12:00 The control of the game exhibited by L.A. early on was due in large part to interior scoring, which it dominated with a 41-14 mark (related: Mario Elie was playing PF, and Nelly was coaching). Run TMC, meanwhile, had a total of 41 points, led by Mullin’s 16 on 7-of-11 shooting on the other end. Helping the Warrios off the bench was Lithuanian Sarunas Marciulionis, among the first really effective Europeans in the NBA.

9:40 Nearly as fun to watch as the plateau of Mullin’s flat top was the early-third-quarter action, including back-to-back triples from unguarded Mullin and Hardaway, plus a Magic facial slam on the other end. Then came a Timmy driving scoop after an obvious carry (Joey Crawford sure wasn’t calling that) to cut L.A.’s lead to just three. Where’s the D?!

4:00 Hardaway looked like he was just going through a typical run on his hometown streets of Chicago, smoothly sinking a transition three to give G.S. its first lead since early in the contest. Speaking of smooth, Scott’s J was the opposite of “The Situation” in a Florence night club, as he swished a transition jumper of his own moments later to put L.A. back on top at 85-83. Both clubs would continue to score at ease until five straight points from Mullin allowed G.S. to close the quarter up 99-97, highlighted by his insanely deep pull-up three in transition (with zero hesitation).

FOURTH QUARTER
8:00 It continued to be a terrific show of Magic-Mullin on offense, the St. John’s product sinking another silky J to reach 38 points, and the Michigan State National Champ a driving dunk to push his game-high total to 39, keeping L.A. up by just a bucket. Magic had his back turned to Mullin in back-down mode more often than Brandon and Dillon fought over girls on “90210”.

3:30 The Lakers went ice cold from the field at the wrong time, with Worthy, Magic and Scott all missing good looks, allowing the Warriors to tie it up at 116. While Run TMC had scored nearly all of the Bay Area squad’s points, unheralded backup big Jim Peterson* was coming up huge for the Warriors defensively and on the glass, his latest offensive board giving Hardaway a chance for a stupid crossover (yet again) and reverse lay up through traffic.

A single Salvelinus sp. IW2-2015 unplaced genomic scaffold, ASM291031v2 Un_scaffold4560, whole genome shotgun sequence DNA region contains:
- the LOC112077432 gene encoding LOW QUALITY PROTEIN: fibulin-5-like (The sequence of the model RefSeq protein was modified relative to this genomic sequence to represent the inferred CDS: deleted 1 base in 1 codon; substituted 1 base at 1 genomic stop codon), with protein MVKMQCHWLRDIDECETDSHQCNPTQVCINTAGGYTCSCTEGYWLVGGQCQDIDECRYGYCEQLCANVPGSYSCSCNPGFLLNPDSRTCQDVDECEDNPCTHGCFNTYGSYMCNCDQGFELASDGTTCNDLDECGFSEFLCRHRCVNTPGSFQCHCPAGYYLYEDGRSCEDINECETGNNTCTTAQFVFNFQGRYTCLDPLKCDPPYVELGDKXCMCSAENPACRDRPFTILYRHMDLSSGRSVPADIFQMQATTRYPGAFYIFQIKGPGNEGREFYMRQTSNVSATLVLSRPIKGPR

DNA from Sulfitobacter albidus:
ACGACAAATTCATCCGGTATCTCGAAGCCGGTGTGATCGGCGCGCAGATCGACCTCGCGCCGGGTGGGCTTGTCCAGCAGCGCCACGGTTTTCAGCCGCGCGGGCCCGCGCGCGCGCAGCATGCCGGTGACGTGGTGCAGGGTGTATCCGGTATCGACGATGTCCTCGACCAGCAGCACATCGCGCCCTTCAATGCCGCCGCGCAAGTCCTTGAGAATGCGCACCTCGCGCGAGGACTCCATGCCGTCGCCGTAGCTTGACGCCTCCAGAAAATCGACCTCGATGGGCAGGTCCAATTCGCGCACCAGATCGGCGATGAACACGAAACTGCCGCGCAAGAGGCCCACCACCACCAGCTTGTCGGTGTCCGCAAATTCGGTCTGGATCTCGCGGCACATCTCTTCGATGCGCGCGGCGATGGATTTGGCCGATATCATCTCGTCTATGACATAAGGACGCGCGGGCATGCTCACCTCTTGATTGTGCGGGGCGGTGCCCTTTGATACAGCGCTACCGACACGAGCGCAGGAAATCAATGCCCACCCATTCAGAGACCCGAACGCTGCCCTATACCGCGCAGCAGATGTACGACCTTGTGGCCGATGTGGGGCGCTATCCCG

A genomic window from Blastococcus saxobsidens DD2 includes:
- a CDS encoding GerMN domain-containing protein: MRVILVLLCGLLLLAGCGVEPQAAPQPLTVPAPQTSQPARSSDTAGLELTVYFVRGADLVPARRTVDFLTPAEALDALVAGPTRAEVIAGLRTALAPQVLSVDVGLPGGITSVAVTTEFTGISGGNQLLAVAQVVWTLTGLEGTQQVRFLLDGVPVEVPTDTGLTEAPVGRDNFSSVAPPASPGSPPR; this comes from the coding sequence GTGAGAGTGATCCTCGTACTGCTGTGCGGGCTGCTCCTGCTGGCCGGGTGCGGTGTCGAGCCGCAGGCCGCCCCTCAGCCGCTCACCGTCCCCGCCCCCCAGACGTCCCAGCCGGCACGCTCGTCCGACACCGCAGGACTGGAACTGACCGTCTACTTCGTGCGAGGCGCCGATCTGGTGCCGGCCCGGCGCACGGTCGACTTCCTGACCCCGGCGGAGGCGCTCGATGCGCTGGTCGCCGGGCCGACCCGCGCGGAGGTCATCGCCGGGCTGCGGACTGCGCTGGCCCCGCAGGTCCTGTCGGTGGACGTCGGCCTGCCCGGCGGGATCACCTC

*Peterson, one of my personal favorite guys in the NBA, is now the Minnesota Timberwolves color commentator and a WNBA-leading Minnesota Lynx assistant coach.

0:39.0 Using his elite b-ball IQ, Magic threw his body into a helpless G.S. defender after getting around Mullin yet again, drawing a foul to shoot his 20th and 21st free throws, matching a career playoff high with 44 points to make it 124-120 L.A. in the final minute.

0:04.0 A rare collapse in the clutch at the Forum began with a failure to secure a defensive board, resulting in a Rod Higgins and-1 put-back to get G.S. within one. Worthy then missed a wide-open 18-footer produced by Magic’s penetration, and L.A. fouled Mario Elie with four seconds left while trying to get a rebound. Oops. Elie hit both FT’s, making it 125-124, Warriors. L.A. still had a chance for a game-winning shot, but Worthy’s inbounds pass was deflected, Hardaway securing his eighth steal of the game, allowing the Warriors the Game 2 victory.

A terrific win for G.S., though L.A. would bounce back to win games three and four at Golden State to take the series 4-1. Next was a 4-2 defeat of Portland in the Western Finals, before the Lakers fell to the Bulls 4-1 in the Finals.

On your way out, check out these impressive/inflated stat lines:
Magic Johnson: 44 points (20-of-22 FT’s), 12 rebounds, 9 assists
Chris Mullin: 41 points (16-of-21 FG’s, 4-of-4 3-pointers), 5 assists, 4 rebounds
Tim Hardaway: 28 points (10-of-20 FG’s), 14 assists, 8 steals
James Worthy: 23 points, 8 rebounds, 5 assists